Women walk a fine line in many professional environments, especially when it comes to communication.
A well-intentioned, friendly gesture or anecdote can unfortunately easily be misconstrued as “weak” or unprofessional. With digital communication dominating many professional conversations, it’s often hard to read tone.
Emoji symbols were designed, in part, to address this problem. Some use a well-placed smiley face to indicate a friendly tone -- but do emojis belong in professional conversations?
My answer: it depends.
I recently came across a tweet from Sonia Gupta, a lawyer turned software engineer, that sparked my interest in writing this blog post.
Some women advise against using emojis professionally, or being friendly in writing, because we're taken less seriously if we do.— Sonia Gupta (@soniagupta504) June 4, 2018
Nah. I think men should change, and start being *more* friendly and using *more* emojis.
Friendliness is essential to effective communication.
While I don’t necessarily disagree with Gupta’s opinion on emojis in the workplace, I choose to take a slightly different, strategic approach.
Rule No. 1: Emoji usage must match the communication habits and team culture.
Sometimes, an emoji really is the best way to convey a sentiment, especially in combination with text.
In my experience, younger teams tend to use emojis as a core communication mechanism. This can be off-putting to more senior professionals who are accustomed to more formal etiquette.
For this reason, personally, and within my teams, I typically restrict emoji usage to chat platforms like Slack, Skype and WeChat -- and almost never use them in email. The reason is that these real-time chat tools are optimized for speed, which suits emoji usage.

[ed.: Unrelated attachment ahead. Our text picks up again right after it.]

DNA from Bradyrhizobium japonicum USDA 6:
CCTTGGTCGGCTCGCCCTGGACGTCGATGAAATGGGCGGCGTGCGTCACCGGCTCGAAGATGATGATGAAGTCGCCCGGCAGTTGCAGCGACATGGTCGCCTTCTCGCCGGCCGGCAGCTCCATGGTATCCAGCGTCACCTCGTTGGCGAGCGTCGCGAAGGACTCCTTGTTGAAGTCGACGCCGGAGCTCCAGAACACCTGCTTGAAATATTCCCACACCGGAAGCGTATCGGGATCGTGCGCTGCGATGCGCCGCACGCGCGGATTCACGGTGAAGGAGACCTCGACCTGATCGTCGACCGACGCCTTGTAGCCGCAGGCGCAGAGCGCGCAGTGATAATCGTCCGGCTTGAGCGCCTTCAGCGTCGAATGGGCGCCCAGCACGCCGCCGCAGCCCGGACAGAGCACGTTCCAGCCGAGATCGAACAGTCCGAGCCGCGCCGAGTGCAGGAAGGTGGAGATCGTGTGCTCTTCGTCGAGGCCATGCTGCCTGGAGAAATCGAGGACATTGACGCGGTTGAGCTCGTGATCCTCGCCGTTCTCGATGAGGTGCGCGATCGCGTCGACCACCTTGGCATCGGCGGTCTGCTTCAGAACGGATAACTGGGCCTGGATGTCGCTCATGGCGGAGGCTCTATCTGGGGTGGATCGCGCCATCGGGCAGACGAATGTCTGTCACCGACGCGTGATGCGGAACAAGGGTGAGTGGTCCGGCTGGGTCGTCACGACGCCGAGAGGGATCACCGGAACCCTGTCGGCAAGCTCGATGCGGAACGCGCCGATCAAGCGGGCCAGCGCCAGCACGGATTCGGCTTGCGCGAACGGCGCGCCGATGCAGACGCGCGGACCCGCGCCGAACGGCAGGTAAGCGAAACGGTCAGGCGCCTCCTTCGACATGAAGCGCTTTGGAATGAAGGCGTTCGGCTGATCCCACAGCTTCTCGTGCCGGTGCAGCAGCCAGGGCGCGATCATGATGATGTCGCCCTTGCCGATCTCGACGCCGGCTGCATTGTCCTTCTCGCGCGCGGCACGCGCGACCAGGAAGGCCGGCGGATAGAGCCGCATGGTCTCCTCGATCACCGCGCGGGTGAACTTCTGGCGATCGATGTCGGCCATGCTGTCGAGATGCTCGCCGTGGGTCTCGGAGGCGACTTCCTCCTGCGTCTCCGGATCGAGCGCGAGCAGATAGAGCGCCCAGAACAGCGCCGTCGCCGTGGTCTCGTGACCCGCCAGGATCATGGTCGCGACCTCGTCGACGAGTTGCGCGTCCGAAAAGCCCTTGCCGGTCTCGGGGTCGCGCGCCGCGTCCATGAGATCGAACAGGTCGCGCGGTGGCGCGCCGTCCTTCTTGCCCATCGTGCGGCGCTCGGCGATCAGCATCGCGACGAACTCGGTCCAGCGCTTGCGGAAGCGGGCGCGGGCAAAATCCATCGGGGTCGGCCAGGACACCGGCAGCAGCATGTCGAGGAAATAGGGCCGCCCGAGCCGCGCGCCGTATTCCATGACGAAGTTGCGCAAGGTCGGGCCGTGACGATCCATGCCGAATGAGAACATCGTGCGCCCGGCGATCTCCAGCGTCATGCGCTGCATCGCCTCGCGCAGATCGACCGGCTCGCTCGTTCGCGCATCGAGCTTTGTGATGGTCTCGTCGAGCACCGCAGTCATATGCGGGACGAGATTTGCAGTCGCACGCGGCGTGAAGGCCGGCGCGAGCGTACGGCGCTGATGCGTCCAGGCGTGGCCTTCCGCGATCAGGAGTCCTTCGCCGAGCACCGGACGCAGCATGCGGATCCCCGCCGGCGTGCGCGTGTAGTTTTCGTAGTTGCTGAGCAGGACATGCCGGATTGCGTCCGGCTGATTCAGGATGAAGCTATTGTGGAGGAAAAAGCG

Rule No. 2: Emojis must add value to the conversation.
Following my Golden Rule that every piece of communication must catalyze action or accelerate momentum, every emoji I use must replace -- not duplicate -- a phrase or sentence. If an emoji accompanies text, the emoji must add unique value.
What does that mean?
I have a series of emojis that, when used with my team, initiates specific actions as a response to individual messages.
In Slack, for example, this happens through reactions.
A 🚀 reaction to a blog post draft, for example, means "this is approved and/or ready to ship." And ✅ confirms I've completed an action or deliverable, like sending an email or scheduling a call.
A 👀 reaction means "I'm looking at this -- stand by for next steps.”
A 🎯 reaction can substitute for "exactly," "spot on" or "bullseye." It means I cosign the message wholeheartedly.
A 💡 reaction means "great idea."
And when working with other women on a project, 👯 as a reaction signifies "we're in sync.”
On iMessage, I use Tapback functionality to duplicate this functionality, albeit with a more limited set of options.
The bottom line: There’s a time and place for everything, even emojis. When used strategically and thoughtfully, they can enhance your message and significantly streamline your communication.